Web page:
Beyond Hero-Worship

"Happy is the country which requires no heroes," Bertolt Brecht commented. Today, by that standard, the United States is a very unhappy country.

These days, the public's genuine eagerness for heroes is difficult to gauge. If media output is any measure, the hero industry is engaged in massive overproduction. Whether the "products" are entertainers, star athletes or politicians, the PR efforts are unrelenting. Some brands catch on.

In mass culture, the media consumer is constantly encouraged to swoon for personalities who seem to turn glitz into a verb. From MTV to the mall multiplex, the role models are on the market, glorious in two dimensions.

Among politicians, heroism has become a holy grail. During his first months as president, George W. Bush – a militarist without a military record to speak of – could hardly qualify. On his resume, the only people he had killed were death row prisoners in Texas. But in the aftermath of 9/11, with the title of "wartime president" conferred on him, Bush made use of ample opportunities to sprinkle himself with heroic stardust, marinated in blood, from Afghanistan and Iraq. Others died, he preened.

Now, with the election scarcely two months away, the media spotlight is largely focused on military backgrounds. The partisan crossfire has put the big propaganda guns in the hands of veterans. Someday, the news media may get around to re-examining the assumption that killing foreigners in their own country is the best patriotic credential imaginable.

A front-page New York Times story the other day referred to Sen. John McCain as "the most popular national political figure in the country." McCain built his career in politics while news accounts routinely described him as a "war hero," with frequent references to the captivity and torture that he withstood for years after a North Vietnamese missile brought him down the plane he was piloting over Hanoi. Media outlets rarely put a fine point on the fact that McCain had been dropping bombs on civilians.

Four years ago, I was inside a huge amphitheater in Philadelphia while McCain spoke at the Republican National Convention. It was a night of oratory dedicated to celebrating the military exploits of the United States. Any mention of a war – past or prospective – touched off enthusiasm among the delegates so ecstatic that it often seemed delirious.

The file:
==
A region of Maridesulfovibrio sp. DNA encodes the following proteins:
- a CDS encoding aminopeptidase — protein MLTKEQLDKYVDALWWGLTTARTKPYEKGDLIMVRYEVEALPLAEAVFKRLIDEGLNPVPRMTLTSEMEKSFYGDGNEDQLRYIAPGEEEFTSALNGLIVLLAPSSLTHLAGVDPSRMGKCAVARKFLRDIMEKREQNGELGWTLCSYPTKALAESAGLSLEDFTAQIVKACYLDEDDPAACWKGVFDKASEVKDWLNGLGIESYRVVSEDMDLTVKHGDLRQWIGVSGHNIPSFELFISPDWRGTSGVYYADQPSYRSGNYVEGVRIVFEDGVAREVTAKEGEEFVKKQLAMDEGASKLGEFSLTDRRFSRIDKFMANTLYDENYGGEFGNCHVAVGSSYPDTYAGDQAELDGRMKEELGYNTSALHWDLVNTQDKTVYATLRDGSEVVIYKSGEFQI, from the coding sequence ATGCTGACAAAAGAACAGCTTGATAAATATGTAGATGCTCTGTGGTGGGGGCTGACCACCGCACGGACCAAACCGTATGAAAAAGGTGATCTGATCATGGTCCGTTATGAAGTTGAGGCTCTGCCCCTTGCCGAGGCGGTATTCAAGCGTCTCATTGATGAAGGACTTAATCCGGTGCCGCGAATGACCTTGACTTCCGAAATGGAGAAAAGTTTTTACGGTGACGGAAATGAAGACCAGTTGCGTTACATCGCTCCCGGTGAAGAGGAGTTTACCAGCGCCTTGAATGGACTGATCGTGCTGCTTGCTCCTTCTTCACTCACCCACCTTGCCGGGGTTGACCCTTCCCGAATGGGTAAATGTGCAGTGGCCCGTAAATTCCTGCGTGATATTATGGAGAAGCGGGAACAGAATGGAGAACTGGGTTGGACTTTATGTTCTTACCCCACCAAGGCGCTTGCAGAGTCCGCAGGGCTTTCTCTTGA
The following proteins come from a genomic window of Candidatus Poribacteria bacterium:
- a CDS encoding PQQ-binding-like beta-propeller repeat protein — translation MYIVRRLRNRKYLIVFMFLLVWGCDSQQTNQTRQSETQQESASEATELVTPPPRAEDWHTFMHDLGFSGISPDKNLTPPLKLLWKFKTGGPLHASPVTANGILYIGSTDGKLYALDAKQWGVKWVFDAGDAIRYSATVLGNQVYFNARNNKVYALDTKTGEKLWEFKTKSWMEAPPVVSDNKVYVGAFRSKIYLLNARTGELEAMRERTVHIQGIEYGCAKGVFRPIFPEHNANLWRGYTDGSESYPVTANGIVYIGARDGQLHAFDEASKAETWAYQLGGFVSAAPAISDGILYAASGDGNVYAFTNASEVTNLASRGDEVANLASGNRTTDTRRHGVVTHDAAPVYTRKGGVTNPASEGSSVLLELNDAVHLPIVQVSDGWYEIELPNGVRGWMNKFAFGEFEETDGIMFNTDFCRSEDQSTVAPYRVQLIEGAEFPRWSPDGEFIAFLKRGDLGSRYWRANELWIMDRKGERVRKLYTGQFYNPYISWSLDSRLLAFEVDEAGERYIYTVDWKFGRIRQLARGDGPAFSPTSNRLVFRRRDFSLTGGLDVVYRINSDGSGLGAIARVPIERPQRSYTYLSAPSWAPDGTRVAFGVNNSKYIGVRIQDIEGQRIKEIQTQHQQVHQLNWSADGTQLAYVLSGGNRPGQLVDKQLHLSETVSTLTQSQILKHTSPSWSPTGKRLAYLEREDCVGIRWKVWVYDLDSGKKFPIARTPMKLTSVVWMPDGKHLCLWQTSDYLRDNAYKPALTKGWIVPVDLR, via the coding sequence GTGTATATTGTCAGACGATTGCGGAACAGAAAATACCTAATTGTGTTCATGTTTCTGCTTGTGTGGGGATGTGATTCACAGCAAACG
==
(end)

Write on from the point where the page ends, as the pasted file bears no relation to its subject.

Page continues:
Thirty-three years ago, speaking out against the war in Vietnam, John Kerry was an anti-war hero for some. Now he deserves to be no one's hero. Like Bill Clinton, he has proven himself ready and willing to embrace war based on lies.

Widely shared outlooks on the American left include a twofold understanding – that 1) it's imperative to defeat the Bush-Cheney ticket on Election Day, and 2) we want to build a powerful antiwar movement against a Kerry administration from the outset. That's why, on the left, there's so much hold-your-nose-and-vote-for-Kerry support in swing states . Kerry is seen as a corporate militarist who would replace a significantly worse corporate militarist in the White House.

It's all well and good for leftists to denounce any pretense that such politicians deserve hero status. But closer to home, it may be much more uncomfortable to closely scrutinize the 2004 presidential campaign of Ralph Nader, whose claims earlier this year that his candidacy will help defeat Bush have collapsed under a mountain of poll results to the contrary . As someone who supported and voted for Nader four years ago, I was sad to read about his recent visit to Florida, where – as in other swing states – his campaign must be delighting the Rove-Cheney-Bush administration.

Barbara Ehrenreich, a strong supporter of Nader in 2000, wrote an insightful New York Times column in mid-July referring to Nader's current presidential campaign as "predictably farce" and "grotesque." That column couldn't have been pleasant to write. It can be easy to scoff at other people's heroes; not so easy to recognize the clay feet of one's own.

"A fixed idea ends in madness or heroism," Victor Hugo wrote in 1879. This year, turning the longtime virtue of stubbornness on its head, Nader clings to the fixed idea that he must again run for president even in states where he could tip the balance in favor of a second term for George W. Bush. In this case, words from F. Scott Fitzgerald apply: "Show me a hero and I will write you a tragedy."

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